Nationwide labor shortage hits Alaska tugs

The nation’s labor shortage is particularly pronounced in Alaska, where the vacancy rate is around twice the national averageaccording to state labor data.

Health care, restaurants and hospitality are among the hardest hit industries.

And in the Aleutian community of Unalaska, you can see him playing with the tug sailors.

Chris Iszler is the Captain of the Millennium Star, a 105ft tractor tug serving the oil and fishing industries. He is also regional manager of Centerline Logistics, a shipping company that owns the tug.

Iszler said he started as a cook 27 years ago and worked his way up.

“Now I’m the captain and regional general manager of the operation here,” he said.

Stories like Iszler’s are pretty typical of the transportation industry. But right now, the industry is struggling to attract candidates for these entry-level jobs. Iszler says they had an opening for over four months and only had a few applicants.

A beginning cook can earn $80,000 working about six months a year; a very lucrative opportunity that does not require a university degree. Yet many of these positions remain vacant.

“We’ve run without a cook here for the last two trips,” Iszler said. “It is not normal.”

Kimberly Cartagena works for Centerline, which owns the tugboat. They are among the top three oil shipping companies in the United States, with operations on the east and west coasts, the Gulf of Mexico, Hawaii, Puerto Rico and the Panama Canal. She says her business is feeling the pinch.

“No matter how many places we’ve posted, no matter how many places we go to recruit, there just aren’t people applying for tug jobs,” she said. .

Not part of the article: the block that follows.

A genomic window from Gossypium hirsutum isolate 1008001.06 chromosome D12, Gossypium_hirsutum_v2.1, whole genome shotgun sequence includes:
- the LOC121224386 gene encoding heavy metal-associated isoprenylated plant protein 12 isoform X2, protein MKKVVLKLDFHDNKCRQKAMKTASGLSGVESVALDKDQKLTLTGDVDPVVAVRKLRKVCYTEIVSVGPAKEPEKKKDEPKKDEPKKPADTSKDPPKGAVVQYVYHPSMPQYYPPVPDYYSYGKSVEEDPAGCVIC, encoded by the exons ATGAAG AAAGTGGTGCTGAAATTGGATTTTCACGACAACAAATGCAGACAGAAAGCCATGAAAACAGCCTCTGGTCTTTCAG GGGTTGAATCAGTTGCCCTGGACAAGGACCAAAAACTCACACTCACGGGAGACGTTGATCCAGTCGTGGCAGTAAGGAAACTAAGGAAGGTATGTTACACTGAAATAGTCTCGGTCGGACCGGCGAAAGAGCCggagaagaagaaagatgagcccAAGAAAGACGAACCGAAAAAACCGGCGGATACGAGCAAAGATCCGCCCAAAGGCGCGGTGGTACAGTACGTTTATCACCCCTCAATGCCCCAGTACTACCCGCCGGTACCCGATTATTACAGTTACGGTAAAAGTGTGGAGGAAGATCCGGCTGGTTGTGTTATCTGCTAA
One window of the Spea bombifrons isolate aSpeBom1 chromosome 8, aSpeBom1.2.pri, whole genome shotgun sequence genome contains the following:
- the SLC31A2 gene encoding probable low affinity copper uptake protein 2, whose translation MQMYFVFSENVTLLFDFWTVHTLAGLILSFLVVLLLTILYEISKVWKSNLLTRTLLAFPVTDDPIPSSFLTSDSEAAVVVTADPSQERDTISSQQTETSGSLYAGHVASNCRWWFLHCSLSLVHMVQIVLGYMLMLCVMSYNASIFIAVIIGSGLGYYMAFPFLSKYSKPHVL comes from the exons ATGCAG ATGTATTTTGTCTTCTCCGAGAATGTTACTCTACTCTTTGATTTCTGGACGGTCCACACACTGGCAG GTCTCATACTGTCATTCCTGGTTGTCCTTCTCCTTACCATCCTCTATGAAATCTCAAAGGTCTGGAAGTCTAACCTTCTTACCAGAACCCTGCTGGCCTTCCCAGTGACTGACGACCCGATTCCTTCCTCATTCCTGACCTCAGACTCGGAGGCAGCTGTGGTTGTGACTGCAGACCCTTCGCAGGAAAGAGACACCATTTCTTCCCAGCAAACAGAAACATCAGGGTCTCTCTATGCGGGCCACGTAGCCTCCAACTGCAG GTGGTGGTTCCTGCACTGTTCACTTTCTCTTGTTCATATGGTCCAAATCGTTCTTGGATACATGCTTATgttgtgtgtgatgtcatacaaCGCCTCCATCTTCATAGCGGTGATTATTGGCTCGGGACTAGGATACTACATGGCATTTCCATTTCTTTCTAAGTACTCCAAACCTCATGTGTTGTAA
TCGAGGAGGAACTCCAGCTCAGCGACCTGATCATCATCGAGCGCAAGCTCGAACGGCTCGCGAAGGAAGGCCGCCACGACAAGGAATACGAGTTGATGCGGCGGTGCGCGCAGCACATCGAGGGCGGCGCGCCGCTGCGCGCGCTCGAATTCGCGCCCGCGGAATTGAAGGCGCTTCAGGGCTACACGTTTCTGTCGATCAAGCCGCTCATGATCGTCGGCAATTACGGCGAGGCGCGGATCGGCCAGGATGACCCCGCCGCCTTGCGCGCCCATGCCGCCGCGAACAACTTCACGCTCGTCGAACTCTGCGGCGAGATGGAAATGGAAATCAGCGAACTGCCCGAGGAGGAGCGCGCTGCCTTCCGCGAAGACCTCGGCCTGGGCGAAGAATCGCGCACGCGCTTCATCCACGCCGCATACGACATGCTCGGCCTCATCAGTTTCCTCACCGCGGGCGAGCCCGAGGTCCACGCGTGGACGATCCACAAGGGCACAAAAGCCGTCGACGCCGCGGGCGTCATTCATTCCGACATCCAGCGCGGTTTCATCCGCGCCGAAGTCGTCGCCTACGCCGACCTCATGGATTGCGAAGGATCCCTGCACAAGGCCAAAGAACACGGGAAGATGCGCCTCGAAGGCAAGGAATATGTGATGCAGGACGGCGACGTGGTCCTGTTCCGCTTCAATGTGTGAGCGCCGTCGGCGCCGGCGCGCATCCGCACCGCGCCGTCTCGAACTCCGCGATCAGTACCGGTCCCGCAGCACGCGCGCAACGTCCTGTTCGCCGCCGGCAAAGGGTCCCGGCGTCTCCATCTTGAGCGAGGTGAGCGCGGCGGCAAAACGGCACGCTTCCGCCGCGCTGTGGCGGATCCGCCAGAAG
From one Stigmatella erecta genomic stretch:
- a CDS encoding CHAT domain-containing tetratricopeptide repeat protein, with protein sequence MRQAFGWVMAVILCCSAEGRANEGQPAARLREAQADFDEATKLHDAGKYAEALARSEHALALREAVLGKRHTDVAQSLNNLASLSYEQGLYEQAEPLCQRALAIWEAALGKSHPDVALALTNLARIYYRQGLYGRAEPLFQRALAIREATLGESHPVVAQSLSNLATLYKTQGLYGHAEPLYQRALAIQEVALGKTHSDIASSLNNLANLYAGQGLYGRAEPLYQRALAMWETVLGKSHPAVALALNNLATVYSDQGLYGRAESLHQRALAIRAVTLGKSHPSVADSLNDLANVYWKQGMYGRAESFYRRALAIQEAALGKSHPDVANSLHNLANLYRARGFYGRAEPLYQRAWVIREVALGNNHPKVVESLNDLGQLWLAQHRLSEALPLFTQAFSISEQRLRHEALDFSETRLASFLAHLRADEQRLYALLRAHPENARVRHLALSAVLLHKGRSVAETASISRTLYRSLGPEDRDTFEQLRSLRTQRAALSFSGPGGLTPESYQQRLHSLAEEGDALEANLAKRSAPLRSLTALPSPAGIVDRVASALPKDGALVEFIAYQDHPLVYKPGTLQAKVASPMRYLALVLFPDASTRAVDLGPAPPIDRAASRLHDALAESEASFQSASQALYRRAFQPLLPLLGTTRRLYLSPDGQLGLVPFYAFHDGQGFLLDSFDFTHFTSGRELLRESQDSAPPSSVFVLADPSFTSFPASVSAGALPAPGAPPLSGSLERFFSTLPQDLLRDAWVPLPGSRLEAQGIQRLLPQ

This lack of candidates means a lack of crew, which can have profound consequences for the industry. This creates the risk that the boats have to stay put.

“If you don’t have enough crew, the ship can’t move,” Cartagena explains.

And this can affect different industries. A jammed barge could result in grocery stores with empty shelves. Or cruise ships that can’t refuel.

Although Cartagena said that has yet to happen for its business, Centerline crew members are being forced to work longer hours, longer shifts and lead smaller crews.

“Although we have a shortage of people applying for the positions, we certainly have our long-term employees who have been here for so long helping us through,” Cartagena said.

The Big resignation is old news now. Millions of American workers have left their jobs since the start of the pandemic.

But a recent american chamber of commerce study suggests it’s more of a “big shakeup”. This is because most people who quit are rehired elsewhere.

Cartagena has noticed this trend. The tug lifestyle can be tough, especially for people with families. The sailors sleep on the boat, which takes them away from their relations on land. She says many workers have left to take jobs where they can be closer to their families.

Millenium Star captain Chris Iszler, based in Dutch Harbor, told this bypass story about a former crew member who took a job in Hawaii.

“They’re so short of employees that they had to pull him out of the race in Hawaii and bring him here in Dutch to replace him, so they had a full team,” Iszler said. “So it’s on his days off…and he’s here in Alaska instead of being home with his family.”

People can enter the industry with relatively little experience. Someone fresh out of high school can graduate as a merchant seaman and embark on a career. And that kind of accessibility makes the Millennium Star team more creative.

“We started going through our friends. Like, ‘Hey man, do you want a fucking job?’ Iszler laughed.

And sometimes it pays off. He said the captain of another ship liked the work ethic of the person renovating his ship’s bathroom, so he offered her a job.

“We’re going through the hiring process with him now,” Iszler said.

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